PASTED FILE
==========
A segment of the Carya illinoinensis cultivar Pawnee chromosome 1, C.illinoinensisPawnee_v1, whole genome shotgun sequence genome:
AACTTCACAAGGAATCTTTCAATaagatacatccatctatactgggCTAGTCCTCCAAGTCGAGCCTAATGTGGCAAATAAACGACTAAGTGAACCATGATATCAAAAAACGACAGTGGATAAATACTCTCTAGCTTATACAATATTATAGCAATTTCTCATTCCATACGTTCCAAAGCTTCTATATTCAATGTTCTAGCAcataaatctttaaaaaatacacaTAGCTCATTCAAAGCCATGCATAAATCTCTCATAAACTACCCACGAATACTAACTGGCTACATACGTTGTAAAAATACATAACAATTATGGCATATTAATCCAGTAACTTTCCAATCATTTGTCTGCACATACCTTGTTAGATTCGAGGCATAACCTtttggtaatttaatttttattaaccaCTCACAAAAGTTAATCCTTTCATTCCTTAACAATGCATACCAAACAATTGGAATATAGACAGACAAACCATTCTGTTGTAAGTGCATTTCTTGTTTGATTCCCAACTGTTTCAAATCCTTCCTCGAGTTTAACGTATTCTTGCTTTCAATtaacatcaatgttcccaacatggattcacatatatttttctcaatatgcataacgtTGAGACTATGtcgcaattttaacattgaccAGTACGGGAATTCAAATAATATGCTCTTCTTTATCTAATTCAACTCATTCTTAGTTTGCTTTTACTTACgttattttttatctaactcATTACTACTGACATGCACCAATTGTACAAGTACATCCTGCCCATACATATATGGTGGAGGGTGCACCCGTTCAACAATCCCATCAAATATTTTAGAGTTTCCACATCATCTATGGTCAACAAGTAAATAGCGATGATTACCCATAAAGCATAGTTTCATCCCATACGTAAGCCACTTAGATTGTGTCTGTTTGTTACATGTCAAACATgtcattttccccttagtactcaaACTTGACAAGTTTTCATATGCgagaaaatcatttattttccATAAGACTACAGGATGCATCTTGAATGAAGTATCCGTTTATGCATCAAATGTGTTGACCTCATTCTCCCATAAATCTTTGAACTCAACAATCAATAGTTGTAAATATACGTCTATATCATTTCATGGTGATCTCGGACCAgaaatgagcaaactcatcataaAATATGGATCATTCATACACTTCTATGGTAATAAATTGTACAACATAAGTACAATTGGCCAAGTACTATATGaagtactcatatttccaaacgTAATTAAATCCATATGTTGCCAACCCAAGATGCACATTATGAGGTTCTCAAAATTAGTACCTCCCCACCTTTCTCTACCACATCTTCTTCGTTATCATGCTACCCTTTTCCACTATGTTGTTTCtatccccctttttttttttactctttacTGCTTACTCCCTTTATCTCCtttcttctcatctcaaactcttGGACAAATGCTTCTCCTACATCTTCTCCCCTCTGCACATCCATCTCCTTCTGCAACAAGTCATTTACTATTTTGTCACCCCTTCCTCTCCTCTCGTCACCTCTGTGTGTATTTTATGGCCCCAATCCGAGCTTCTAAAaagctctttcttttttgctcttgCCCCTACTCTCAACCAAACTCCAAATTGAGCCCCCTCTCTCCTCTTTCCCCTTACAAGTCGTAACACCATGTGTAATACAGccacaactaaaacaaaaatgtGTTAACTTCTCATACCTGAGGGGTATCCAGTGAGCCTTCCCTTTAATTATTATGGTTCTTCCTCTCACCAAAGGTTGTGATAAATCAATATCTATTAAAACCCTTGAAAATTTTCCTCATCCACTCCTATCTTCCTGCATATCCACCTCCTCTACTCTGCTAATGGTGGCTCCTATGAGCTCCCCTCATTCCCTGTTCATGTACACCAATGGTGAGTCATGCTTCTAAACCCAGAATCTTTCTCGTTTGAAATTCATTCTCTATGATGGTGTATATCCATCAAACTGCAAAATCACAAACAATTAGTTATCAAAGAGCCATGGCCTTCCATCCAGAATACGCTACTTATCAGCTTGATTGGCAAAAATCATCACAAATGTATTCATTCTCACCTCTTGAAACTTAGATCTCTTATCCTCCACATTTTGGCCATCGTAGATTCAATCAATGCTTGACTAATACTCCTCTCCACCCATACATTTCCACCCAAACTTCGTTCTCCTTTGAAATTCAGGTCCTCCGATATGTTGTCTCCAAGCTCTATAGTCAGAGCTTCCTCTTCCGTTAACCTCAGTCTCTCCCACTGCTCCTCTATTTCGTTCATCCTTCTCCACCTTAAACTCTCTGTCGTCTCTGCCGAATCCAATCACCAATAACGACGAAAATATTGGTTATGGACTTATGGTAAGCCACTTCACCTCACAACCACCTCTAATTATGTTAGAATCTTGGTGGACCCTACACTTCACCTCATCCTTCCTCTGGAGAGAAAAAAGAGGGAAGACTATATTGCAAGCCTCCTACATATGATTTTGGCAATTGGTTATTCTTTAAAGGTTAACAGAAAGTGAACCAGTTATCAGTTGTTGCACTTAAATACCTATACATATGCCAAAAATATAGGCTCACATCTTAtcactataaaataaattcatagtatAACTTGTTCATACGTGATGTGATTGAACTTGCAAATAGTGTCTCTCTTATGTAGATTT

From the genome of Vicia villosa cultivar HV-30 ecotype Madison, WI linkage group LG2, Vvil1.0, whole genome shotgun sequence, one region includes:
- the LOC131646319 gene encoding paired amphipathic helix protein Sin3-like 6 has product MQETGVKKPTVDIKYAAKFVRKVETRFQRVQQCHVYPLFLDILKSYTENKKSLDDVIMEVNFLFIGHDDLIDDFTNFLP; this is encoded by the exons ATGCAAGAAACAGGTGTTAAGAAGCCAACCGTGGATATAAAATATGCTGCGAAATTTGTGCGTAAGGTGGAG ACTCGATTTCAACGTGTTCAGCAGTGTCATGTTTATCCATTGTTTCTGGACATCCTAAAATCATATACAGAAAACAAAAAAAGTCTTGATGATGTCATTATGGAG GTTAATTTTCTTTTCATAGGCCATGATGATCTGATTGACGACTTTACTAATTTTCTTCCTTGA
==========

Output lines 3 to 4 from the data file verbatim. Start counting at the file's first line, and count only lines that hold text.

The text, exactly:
From the genome of Vicia villosa cultivar HV-30 ecotype Madison, WI linkage group LG2, Vvil1.0, whole genome shotgun sequence, one region includes:
- the LOC131646319 gene encoding paired amphipathic helix protein Sin3-like 6 has product MQETGVKKPTVDIKYAAKFVRKVETRFQRVQQCHVYPLFLDILKSYTENKKSLDDVIMEVNFLFIGHDDLIDDFTNFLP; this is encoded by the exons ATGCAAGAAACAGGTGTTAAGAAGCCAACCGTGGATATAAAATATGCTGCGAAATTTGTGCGTAAGGTGGAG ACTCGATTTCAACGTGTTCAGCAGTGTCATGTTTATCCATTGTTTCTGGACATCCTAAAATCATATACAGAAAACAAAAAAAGTCTTGATGATGTCATTATGGAG GTTAATTTTCTTTTCATAGGCCATGATGATCTGATTGACGACTTTACTAATTTTCTTCCTTGA